Wednesday, March 4, 2009

Microsoft Cuts Temporary Contractor Pay

A wise pet coordinator at the local Humane Society once said, “There are no bad dogs, just bad masters.”

Or, as the old expression goes, a good workman never blames his tools.
Blame it on a bad economy, or blame it on the granddaddy of outsourcing and profits over people, but Microsoft is blaming its pay cuts for the temporary workers it hires on the bad economy.

Todd Bishop at Tech Flash explains:

“Microsoft, citing the "realities of a deteriorating economy," will reduce by 10 percent the amount it pays employment agencies for many of its temporary workers -- and cut by 15 percent the target billing rate for future temporary work.”

Bishop adds that this decision is expected to influence the tech job market and may require the agencies “to reduce their already slim profit margins or cut worker pay.” Some say they will even need to do both. The decision affects temporary workers in existing Microsoft assignments who will either need to “accept pay cuts or take their chances in an increasingly difficult economy.”

Meanwhile, the Seattle based Washington Alliance of Technology Workers is unable to help the struggling local technology professionals. President Les French cites the distinct problem of trying to organize temporary workers under the frequency with which they change jobs, saying that it is “like hitting a butterfly with a BB gun.” French explains

"When Microsoft hires a full-time employee, it's a lot different than when they contract an agency to provide the worker on a temporary basis. They're relieved immediately of a lot of legal obligation, and certainly there's a buffer between them and any organizing effort. So the organizing effort has to be with the temporary agency. Then again, you still have to meet the requirements of defining the business unit -- who's in it, whose nose is going to be counted. ... You can't really nail down the unit or the group that you're trying to organize."

Hope is the bread of the poor. Should the board of Microsoft ever decide to opt for humane hiring practices -- such as recruiting local professionals for full time work with non-slave labor compensation plans --- nevermind. That would have to be when hell freezes over. In the meantime, keeping billionaire CEOs and fawning sycophants honest is no doubt a menial task, but somebody has to do it, whether it is unions or tech groups or non-co-opted journalists or ‘honest’ politicians. But if Microsoft is the poster boy for technology labor arbitrage, professionals in the field can expect to see this temp worker, low wage rent-a-tech programming business model flourish that benefits the upper 3% of corporate executives at the expense of local communities.



Citizen Carrie said...

What's interesting to me is that I really didn't know that much about Microsoft's temps/contractors until the pay cut thing hit the fan. It's amazing how a lot more details came spilling out.

The Tech Flash article mentioned a difference between "a-dash" employees and "v-dash" employees. I take it the "a-dashers" are the lowest on the totem pole, and probably a class that can be unmercifully exploited with little consequence. Based on how the Big 3 have been treating their contractors for years, pay cuts for "a-dash" workers will probably become an annual tradition. The "a-dashers" will probably find that their contracts will be of shorter and shorter durations, and then they'll find out that contract durations that are spelled out will become a thing of the past. They'll be hired to start working, after a few months, they'll get a pay cut, then a few months later they'll be escorted out the door, until the project gets so f*cked up that a year later they're brought back on, for lower pay, of course. (If this isn't already happening.) I hope my predictions are wrong for their sake.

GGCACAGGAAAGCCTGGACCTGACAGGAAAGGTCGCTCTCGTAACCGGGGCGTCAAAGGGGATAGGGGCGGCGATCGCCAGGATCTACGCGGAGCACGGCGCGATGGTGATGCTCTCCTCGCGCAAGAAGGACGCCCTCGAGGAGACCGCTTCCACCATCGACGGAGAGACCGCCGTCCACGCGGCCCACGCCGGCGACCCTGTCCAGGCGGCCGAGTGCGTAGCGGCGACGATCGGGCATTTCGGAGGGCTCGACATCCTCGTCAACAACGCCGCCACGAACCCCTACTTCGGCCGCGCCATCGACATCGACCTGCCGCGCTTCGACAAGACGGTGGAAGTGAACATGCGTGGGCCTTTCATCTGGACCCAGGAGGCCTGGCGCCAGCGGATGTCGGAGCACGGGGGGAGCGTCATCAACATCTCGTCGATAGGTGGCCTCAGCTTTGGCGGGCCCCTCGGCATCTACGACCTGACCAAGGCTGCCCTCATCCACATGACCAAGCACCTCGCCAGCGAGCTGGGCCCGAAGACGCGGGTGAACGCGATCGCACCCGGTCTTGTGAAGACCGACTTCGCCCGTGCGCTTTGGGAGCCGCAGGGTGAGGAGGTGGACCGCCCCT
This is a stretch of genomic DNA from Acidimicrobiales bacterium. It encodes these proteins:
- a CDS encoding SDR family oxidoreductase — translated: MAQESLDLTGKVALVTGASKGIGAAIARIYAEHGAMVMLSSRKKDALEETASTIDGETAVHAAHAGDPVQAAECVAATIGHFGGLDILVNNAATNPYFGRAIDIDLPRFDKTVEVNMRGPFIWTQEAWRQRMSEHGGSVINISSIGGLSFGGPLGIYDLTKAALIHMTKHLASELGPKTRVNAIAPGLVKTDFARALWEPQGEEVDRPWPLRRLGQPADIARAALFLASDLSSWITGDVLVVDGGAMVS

I'm sure that eventually "v-dash" employees will be next in line to get their pay cuts, and if anything, the v-dashers will either be culled or they'll end up being classified as a-dashers.

I also predict that some contract shops will go out of business or "consolidate". After awhile, with so many contractors coming and going on so many short-term projects, Microsoft can start terminating a lot more of them, with no announcements, and no one will know the difference.

The comment about contractors fleeing for Silicon Valley probably made you laugh, because YOU have seen all of the layoffs in your area.

Anonymous said...

Q. What is Microsoft's problem? With millions of educated Americans unemployed/underemployed, their HR department and human trafficking "contractors" and recruiters should be doing an about face and sending those H-1b's back.

A. Inhumane Microsoft and wannabes know nothing of quality and integrity.

Seattle Snoop said...

Added from article:

One former contractor, now a full-time Microsoft employee, describes the particular need of technology union representation for contract workers:

“Speaking as a former MS contractor (now employee), I don't see why unionizing is considered such a bad thing. People should read more history and not mindlessly repeat the lame anti-socialist rhetoric. The staffing firms have been screwing their contractors over for years. (Just compare your hourly rate to the rate they bill MS.) Organizing would be a positive force against that and give you more protections & benefits overall. Sure it would be a challenge but these days we need to rise to those.”